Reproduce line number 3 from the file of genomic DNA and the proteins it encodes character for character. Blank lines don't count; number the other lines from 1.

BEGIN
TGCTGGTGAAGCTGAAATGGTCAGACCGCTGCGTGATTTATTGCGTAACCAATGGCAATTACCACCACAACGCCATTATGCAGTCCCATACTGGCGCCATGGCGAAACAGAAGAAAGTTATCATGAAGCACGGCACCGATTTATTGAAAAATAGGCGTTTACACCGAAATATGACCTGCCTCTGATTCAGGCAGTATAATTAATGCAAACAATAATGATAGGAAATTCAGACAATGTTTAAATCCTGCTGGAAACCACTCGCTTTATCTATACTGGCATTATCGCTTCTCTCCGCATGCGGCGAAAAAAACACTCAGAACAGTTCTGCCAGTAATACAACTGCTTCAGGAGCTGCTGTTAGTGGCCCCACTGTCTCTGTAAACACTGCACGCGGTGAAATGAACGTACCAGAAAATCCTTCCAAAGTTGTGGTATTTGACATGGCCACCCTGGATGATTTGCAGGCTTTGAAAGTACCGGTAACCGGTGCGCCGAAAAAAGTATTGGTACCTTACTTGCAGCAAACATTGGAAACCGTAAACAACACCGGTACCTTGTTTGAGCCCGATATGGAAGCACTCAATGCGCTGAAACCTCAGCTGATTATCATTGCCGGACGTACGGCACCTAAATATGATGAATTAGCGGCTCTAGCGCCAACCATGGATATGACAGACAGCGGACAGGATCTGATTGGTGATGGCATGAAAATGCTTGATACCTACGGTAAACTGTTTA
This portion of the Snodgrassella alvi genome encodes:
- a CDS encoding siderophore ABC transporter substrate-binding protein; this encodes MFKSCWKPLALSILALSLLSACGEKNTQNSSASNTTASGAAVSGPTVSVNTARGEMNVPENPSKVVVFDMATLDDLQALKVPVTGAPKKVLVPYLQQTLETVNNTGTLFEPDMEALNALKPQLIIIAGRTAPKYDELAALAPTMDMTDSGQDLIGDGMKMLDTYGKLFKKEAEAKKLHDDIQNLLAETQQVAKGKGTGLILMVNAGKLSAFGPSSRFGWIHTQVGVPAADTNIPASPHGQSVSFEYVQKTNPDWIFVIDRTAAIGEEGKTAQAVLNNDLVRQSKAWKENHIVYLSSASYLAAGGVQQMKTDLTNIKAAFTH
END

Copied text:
- a CDS encoding siderophore ABC transporter substrate-binding protein; this encodes MFKSCWKPLALSILALSLLSACGEKNTQNSSASNTTASGAAVSGPTVSVNTARGEMNVPENPSKVVVFDMATLDDLQALKVPVTGAPKKVLVPYLQQTLETVNNTGTLFEPDMEALNALKPQLIIIAGRTAPKYDELAALAPTMDMTDSGQDLIGDGMKMLDTYGKLFKKEAEAKKLHDDIQNLLAETQQVAKGKGTGLILMVNAGKLSAFGPSSRFGWIHTQVGVPAADTNIPASPHGQSVSFEYVQKTNPDWIFVIDRTAAIGEEGKTAQAVLNNDLVRQSKAWKENHIVYLSSASYLAAGGVQQMKTDLTNIKAAFTH